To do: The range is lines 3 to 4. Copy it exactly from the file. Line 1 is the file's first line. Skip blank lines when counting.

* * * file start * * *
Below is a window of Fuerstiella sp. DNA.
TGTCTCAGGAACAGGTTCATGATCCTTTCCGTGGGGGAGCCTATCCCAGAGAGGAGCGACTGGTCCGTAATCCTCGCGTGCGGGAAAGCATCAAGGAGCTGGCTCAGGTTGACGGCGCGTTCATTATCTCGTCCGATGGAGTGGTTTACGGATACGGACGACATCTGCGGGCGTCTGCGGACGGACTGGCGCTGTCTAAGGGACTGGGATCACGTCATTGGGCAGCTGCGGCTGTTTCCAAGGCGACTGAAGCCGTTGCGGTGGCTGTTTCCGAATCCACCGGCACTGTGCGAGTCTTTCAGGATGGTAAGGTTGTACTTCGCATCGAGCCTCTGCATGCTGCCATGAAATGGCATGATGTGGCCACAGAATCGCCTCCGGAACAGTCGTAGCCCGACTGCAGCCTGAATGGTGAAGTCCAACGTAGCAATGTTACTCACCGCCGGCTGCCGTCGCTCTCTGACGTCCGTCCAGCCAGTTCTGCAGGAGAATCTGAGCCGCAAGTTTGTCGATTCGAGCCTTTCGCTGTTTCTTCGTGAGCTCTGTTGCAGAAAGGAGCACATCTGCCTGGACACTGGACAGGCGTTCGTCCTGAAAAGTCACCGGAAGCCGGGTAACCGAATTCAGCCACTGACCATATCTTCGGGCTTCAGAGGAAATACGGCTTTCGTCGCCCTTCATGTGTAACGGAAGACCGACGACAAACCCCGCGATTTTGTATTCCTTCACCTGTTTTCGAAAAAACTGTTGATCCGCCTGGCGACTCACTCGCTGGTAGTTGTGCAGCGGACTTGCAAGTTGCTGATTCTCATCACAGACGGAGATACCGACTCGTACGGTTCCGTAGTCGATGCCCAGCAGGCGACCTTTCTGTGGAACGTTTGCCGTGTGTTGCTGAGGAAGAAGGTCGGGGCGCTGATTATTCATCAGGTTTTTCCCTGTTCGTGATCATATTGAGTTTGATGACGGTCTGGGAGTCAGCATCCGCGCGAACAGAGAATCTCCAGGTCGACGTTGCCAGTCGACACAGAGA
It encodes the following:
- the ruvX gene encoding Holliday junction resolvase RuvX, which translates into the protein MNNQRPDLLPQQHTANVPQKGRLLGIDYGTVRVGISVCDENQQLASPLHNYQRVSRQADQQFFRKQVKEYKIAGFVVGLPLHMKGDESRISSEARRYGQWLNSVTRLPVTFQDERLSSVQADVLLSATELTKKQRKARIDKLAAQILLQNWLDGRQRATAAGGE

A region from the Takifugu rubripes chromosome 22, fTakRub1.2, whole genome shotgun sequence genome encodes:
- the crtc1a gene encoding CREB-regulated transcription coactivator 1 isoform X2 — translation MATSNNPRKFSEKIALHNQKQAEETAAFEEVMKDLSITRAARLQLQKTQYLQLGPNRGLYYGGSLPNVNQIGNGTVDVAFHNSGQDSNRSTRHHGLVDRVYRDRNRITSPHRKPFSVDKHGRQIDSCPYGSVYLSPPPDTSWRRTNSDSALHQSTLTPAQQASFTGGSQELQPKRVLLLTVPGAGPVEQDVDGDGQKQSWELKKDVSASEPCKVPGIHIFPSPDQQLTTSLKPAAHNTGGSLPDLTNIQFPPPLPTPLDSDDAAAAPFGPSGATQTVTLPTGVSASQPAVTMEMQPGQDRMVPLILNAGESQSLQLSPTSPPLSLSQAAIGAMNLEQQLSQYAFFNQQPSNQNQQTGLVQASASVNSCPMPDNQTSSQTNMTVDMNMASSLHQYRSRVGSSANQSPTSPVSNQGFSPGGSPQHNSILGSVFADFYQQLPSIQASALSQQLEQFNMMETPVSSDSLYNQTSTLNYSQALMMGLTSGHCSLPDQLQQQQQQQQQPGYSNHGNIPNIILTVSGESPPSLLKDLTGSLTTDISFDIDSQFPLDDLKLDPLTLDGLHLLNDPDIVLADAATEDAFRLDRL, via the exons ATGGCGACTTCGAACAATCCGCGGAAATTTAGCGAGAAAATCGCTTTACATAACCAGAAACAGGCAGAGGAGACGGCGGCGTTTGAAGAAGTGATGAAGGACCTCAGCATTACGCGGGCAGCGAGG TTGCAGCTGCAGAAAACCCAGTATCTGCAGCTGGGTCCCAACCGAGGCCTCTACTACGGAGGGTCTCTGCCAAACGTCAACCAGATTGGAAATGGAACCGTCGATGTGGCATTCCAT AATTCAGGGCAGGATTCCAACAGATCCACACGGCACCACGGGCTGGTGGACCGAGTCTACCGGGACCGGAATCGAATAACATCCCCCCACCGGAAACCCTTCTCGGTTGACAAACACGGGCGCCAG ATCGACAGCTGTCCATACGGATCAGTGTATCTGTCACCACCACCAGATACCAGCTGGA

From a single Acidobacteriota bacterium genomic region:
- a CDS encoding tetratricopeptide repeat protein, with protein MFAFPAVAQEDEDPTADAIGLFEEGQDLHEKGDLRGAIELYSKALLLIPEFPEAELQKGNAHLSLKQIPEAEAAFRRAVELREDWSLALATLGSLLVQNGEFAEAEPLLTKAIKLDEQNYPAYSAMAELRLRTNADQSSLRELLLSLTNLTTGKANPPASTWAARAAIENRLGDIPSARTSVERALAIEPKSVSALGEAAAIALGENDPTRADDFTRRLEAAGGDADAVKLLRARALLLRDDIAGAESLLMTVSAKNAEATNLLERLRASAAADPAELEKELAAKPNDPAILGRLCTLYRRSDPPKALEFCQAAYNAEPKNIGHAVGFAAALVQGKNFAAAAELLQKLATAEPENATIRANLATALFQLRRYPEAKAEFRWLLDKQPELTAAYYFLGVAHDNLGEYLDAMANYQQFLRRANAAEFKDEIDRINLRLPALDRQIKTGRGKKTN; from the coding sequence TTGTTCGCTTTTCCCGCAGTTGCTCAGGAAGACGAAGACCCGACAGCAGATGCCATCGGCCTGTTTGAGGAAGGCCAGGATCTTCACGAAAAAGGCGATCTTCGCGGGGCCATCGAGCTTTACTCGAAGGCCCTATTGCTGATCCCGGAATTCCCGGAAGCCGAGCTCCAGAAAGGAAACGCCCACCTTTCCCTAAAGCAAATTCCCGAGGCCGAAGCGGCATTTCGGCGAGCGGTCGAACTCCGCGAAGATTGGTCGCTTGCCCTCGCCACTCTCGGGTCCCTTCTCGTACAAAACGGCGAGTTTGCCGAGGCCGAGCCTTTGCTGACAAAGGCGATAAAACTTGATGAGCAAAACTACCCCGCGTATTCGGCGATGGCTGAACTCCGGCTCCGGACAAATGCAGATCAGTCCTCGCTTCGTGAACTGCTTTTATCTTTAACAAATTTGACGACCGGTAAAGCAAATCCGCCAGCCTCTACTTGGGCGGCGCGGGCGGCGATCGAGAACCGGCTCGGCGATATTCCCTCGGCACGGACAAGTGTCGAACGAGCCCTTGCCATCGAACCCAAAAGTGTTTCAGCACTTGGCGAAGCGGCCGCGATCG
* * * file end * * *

It encodes the following:
- the ruvX gene encoding Holliday junction resolvase RuvX, which translates into the protein MNNQRPDLLPQQHTANVPQKGRLLGIDYGTVRVGISVCDENQQLASPLHNYQRVSRQADQQFFRKQVKEYKIAGFVVGLPLHMKGDESRISSEARRYGQWLNSVTRLPVTFQDERLSSVQADVLLSATELTKKQRKARIDKLAAQILLQNWLDGRQRATAAGGE